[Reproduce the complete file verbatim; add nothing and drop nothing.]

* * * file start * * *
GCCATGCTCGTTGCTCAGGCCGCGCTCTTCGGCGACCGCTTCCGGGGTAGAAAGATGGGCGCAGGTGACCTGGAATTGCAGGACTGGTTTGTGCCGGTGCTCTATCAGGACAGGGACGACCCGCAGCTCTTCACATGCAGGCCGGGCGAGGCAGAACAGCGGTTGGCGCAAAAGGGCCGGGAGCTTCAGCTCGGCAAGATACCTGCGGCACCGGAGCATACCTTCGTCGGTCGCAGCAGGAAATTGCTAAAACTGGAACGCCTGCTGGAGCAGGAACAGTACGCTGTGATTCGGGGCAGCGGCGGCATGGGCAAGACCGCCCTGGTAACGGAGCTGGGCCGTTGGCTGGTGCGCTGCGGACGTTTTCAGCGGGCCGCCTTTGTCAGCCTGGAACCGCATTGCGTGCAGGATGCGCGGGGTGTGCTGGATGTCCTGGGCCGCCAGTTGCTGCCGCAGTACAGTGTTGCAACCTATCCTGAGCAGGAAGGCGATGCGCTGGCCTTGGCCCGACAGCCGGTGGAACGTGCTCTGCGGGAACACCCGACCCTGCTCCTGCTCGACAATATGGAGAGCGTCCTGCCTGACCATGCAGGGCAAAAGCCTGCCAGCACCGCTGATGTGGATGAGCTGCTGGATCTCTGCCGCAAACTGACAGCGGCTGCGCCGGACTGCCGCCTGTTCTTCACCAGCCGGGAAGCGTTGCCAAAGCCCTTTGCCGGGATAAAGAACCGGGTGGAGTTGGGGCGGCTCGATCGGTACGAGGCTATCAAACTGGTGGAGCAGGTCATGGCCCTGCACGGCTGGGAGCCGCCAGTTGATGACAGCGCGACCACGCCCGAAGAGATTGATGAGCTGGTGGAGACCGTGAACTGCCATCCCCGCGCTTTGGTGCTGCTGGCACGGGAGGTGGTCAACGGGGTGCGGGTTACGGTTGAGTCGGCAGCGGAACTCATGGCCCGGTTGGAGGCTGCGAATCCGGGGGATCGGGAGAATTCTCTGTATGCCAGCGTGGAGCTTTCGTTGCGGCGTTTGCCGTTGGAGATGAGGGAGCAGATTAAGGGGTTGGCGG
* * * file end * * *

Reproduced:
GCCATGCTCGTTGCTCAGGCCGCGCTCTTCGGCGACCGCTTCCGGGGTAGAAAGATGGGCGCAGGTGACCTGGAATTGCAGGACTGGTTTGTGCCGGTGCTCTATCAGGACAGGGACGACCCGCAGCTCTTCACATGCAGGCCGGGCGAGGCAGAACAGCGGTTGGCGCAAAAGGGCCGGGAGCTTCAGCTCGGCAAGATACCTGCGGCACCGGAGCATACCTTCGTCGGTCGCAGCAGGAAATTGCTAAAACTGGAACGCCTGCTGGAGCAGGAACAGTACGCTGTGATTCGGGGCAGCGGCGGCATGGGCAAGACCGCCCTGGTAACGGAGCTGGGCCGTTGGCTGGTGCGCTGCGGACGTTTTCAGCGGGCCGCCTTTGTCAGCCTGGAACCGCATTGCGTGCAGGATGCGCGGGGTGTGCTGGATGTCCTGGGCCGCCAGTTGCTGCCGCAGTACAGTGTTGCAACCTATCCTGAGCAGGAAGGCGATGCGCTGGCCTTGGCCCGACAGCCGGTGGAACGTGCTCTGCGGGAACACCCGACCCTGCTCCTGCTCGACAATATGGAGAGCGTCCTGCCTGACCATGCAGGGCAAAAGCCTGCCAGCACCGCTGATGTGGATGAGCTGCTGGATCTCTGCCGCAAACTGACAGCGGCTGCGCCGGACTGCCGCCTGTTCTTCACCAGCCGGGAAGCGTTGCCAAAGCCCTTTGCCGGGATAAAGAACCGGGTGGAGTTGGGGCGGCTCGATCGGTACGAGGCTATCAAACTGGTGGAGCAGGTCATGGCCCTGCACGGCTGGGAGCCGCCAGTTGATGACAGCGCGACCACGCCCGAAGAGATTGATGAGCTGGTGGAGACCGTGAACTGCCATCCCCGCGCTTTGGTGCTGCTGGCACGGGAGGTGGTCAACGGGGTGCGGGTTACGGTTGAGTCGGCAGCGGAACTCATGGCCCGGTTGGAGGCTGCGAATCCGGGGGATCGGGAGAATTCTCTGTATGCCAGCGTGGAGCTTTCGTTGCGGCGTTTGCCGTTGGAGATGAGGGAGCAGATTAAGGGGTTGGCGG